First-Year Focus

Welcome to the Department of German

Welcome to the Department of German. We are excited that you are interested in learning more about our department. Whether you are trying to fulfill the WCAS Language Requirement in German, or would like to continue studying German, we have the right courses for you. This page provides the most important information for Freshmen and links to other pages on our website that we think might help you decide which course(s) are right for you.

WCAS Language Requirement

In order to fulfill the WCAS Language Requirement in German, you will need to have scored at least a 4 on the Advanced Placement (AP) Exam in German. You can also fulfill the WCAS Language Requirement in German by taking courses: you will need to pass German 102-3 (the third quarter of Intermediate German) with a grade of C- or better. If you have never studied German before, you can sign up for German 101-1, the first quarter of Beginning German. Use the following table as a guideline to determine which course you should take:



If you have  a score of 4 or 5 on the Advanced German Placement Examination (AP Exam):

Congratulations! You have satisfied the WCAS Language Proficiency Requirement in German. To continue your studies in German, you may place yourself into a 200-level language class (AP 4) or a 200-level literature/culture class or 300-level language class (AP 5).  Contact the Director of Undergraduate Studies with questions.

If you have a score of 3 on the Advanced German Placement Examination (AP Exam):

Great! You will only need one more course to satisfy the WCAS Language Proficiency Requirement in German. You may place yourself into one of the following four courses:

  1. 102-3 Intermediate German (only given in the Spring)
  2. 205 Focus Writing
  3. 211 Introduction to German Film
  4. 221-3 Introduction to German Literature

If you had just one year of High School German or less or never learned any German before:

You may place yourself into 101-1 Beginning German (Fall or Winter Quarter).

If you had German language instruction before, and do not fall into any of the categories described in the table above, you must take the German Placement Exam before you can sign up for any classes in the German department requiring German language skills.

The German Placement Exam

The online German Placement Exam will place a student in the appropriate German class from which he/she will begin work towards either fulfilling the German Language Proficiency Requirement or to continue studying German for a German Major or Minor. You must take the online German Placement Exam before August 1, 2016. If you have questions regarding your placement, contact the Director of Undergraduate Studies.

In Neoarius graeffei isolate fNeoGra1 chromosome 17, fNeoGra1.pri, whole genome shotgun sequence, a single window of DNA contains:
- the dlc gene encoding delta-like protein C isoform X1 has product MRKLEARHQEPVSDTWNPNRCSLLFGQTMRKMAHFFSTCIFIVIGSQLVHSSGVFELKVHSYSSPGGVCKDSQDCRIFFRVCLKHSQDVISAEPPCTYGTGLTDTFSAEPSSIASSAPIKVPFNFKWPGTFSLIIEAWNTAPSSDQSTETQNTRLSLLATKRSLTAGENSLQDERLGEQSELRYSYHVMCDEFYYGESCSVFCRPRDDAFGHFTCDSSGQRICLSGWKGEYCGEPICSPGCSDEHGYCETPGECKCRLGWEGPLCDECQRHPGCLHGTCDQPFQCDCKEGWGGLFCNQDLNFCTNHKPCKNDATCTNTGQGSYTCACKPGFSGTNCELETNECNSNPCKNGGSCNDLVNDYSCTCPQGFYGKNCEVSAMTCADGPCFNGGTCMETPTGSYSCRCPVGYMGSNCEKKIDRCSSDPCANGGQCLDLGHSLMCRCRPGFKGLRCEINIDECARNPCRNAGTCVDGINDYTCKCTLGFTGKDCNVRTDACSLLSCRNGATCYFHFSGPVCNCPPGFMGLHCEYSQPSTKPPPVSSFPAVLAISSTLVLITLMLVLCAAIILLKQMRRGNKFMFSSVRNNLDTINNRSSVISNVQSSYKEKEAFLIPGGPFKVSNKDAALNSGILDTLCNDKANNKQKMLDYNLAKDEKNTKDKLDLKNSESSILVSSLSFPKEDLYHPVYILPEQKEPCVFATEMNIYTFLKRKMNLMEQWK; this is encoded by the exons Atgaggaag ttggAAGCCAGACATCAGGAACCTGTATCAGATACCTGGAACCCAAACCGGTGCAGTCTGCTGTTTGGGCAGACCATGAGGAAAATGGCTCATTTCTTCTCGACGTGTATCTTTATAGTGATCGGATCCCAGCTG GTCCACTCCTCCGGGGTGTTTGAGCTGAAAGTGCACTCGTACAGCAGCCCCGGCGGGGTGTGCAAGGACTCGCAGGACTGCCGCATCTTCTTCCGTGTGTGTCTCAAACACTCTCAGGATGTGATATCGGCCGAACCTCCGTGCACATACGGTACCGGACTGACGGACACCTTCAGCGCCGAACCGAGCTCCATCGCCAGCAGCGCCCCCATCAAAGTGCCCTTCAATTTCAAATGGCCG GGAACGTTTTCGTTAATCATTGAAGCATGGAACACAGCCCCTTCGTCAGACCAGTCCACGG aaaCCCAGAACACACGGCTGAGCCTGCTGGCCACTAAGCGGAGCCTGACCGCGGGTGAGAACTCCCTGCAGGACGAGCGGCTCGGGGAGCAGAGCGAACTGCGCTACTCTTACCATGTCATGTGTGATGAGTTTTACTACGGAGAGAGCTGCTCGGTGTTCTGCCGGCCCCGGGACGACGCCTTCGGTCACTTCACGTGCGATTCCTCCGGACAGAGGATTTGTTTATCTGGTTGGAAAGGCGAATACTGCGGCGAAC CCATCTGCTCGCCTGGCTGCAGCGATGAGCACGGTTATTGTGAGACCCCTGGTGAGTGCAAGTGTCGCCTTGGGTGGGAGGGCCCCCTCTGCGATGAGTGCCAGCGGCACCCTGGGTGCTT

Majoring or Minoring in German

Once you have fulfilled the Language Proficiency Requirement in German, you are ready to sign up for a German major or minor which are open to all students at Northwestern. Earning a major or minor in German will give you a highly marketable background for a variety of career options. Meet our recent graduates who are all eager to step into what promises to be an interesting and fulfilling career. Reading their short paragraphs will convince you how versatile a German major can be and how many career opportunities there are using your German skills. If you have questions, come to the department and meet the Director of Undergraduate Studies, Professor Franziska Lys, on Tuesday, September 13, 2016 between 3pm and 5pm (Kresge Hall 3317). 

Studying Abroad

Study abroad is a valuable complement to language and culture studies in class. The Department of German works carefully with individual students to integrate a period of study in Germany, Austria, or Switzerland into their overall academic plans. Students have the opportunity to not only improve their language skills but also to live and interact with native German speakers and foreigners. Students typically return from their time abroad with a much firmer grasp of both written and spoken German. The varied contacts with other students, travellers, and local residents are invaluable for the development of a balanced, global perspective. Those students with special interests and needs are welcome to investigate other programs and discuss them with our study abroad adviser.

Student Mentoring Program

If you are undecided about a German major or minor, or even if you are already a declared German major or minor, you will have the opportunity to meet a German upper classman once a quarter for a meal in a local restaurant paid for by the department. These mentoring sessions are designed to give you insights into the program from the point of view of an upper classman: You will learn more about relevant German curricula, programs, undergraduate research, internships, and study abroad opportunities from students who have direct, recent personal experience with these issues. If you have any questions about this program or would like to meet an upper classman for a meal, please contact the Director of Undergraduate Studies.